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The third movie to be screened was Through a Glass Darkly the first part of his famous Faith Trilogy. An extremely claustrophobic movie, it is shot mostly on a small island with just the four principal characters. Bergman is at his best where he is dealing with questions of faith. Tackling questions of the purpose in staying alive and if there can be a single objective reality. An extremely bleak melancholic movie so characteristic of Bergman.

This was followed by Winter Light, our pick of the lot. The main character in the movie is a priest at the Church who is having his faith deeply questioned due to all the despair and unhappiness he sees around him. When a fisherman who is having similar doubts plaguing him and tormenting his mind enough to contemplate suicide the priest is not able to offer any succor. The whole movie spans between two services in the church and left me deeply shaken. There is a deep resonance to be found as the priest grapples between what he has been taught and what his surroundings are leading him to believe in, if one has personally undergone the same crisis of faith. A must watch if you like Bergman. (Incidentally this is the second part of the Faith Trilogy and is panned by all and sundry film critics, Bergman himself did not think too highly of it)

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Next up was The Silence (the third part of the trilogy) followed by Summer with Monika. We skipped the former as we had already watched it. Summer with Monika is about love between the tempestuous Monika and literally the guy who works next door Harry. After a date he falls for Monika madly and once Monika has a quarrel with her family, Harry decides to escape in his boat with Monika to an island. By the time they are done with their holiday Monika is pregnant. After having the baby Monika figures out that her priorities in life are to have a good time while her youth and good looks last while Harry wants to work and study towards a better future for him and his family. And an all to predictable end comes to it. Later we find Harry reminiscing about his Summer with Monika; less troubled times, might just be the happiest time of his life.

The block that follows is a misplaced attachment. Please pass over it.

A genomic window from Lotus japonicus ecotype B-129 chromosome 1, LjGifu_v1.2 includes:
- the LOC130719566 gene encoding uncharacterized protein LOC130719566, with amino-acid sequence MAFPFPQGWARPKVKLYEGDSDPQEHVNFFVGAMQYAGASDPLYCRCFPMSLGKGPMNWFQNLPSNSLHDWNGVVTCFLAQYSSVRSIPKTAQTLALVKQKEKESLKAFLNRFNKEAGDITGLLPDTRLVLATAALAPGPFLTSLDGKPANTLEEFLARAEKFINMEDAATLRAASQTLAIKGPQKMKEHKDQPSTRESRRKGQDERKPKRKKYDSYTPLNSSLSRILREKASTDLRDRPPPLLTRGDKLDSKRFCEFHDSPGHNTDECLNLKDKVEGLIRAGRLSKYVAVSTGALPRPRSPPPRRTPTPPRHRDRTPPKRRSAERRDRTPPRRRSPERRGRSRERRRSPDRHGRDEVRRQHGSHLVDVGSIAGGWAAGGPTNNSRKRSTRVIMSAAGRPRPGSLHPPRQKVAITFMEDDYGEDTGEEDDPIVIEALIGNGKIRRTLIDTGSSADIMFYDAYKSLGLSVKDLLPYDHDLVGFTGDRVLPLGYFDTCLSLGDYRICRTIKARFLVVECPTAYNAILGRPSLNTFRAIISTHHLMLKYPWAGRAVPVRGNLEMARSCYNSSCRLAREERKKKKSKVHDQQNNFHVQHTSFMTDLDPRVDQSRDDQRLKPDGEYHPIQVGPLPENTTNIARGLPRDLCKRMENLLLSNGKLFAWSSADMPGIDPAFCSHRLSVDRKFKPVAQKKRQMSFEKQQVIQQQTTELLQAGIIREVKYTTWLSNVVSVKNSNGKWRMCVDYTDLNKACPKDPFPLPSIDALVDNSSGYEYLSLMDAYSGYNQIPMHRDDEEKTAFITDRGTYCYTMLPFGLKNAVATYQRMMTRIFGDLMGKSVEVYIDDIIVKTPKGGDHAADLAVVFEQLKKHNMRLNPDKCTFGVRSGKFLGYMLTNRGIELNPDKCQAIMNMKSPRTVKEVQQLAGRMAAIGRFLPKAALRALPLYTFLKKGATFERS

What we found even better was the FTII short film (Was screened before the beginning of each movie) titled "The eight Column Affair". It tracks a marathon winner who falls for a tennis player both of whose snaps are on a newspaper. As he goes through the various sections of the newspaper trying to reach his love forms the movie. Quite easily the best of all the FTII movies that were shown, it is no wonder that the director went on to shoot Johnny Gaddar.

Concluding the festival was The Devil's Eye, all we would say is that directors who are good at dark despairing melancholic movies should not try their hands at comedy.

There was another excellent FTII movie starring Sonali Kulkarni that we liked, anyone who can re-collect the name of the movie shall be appreciated.

And to conclude TAM's hypotheses : "Any movie shot by Sven Nykvist is twice as better as any movie shot by anyone else".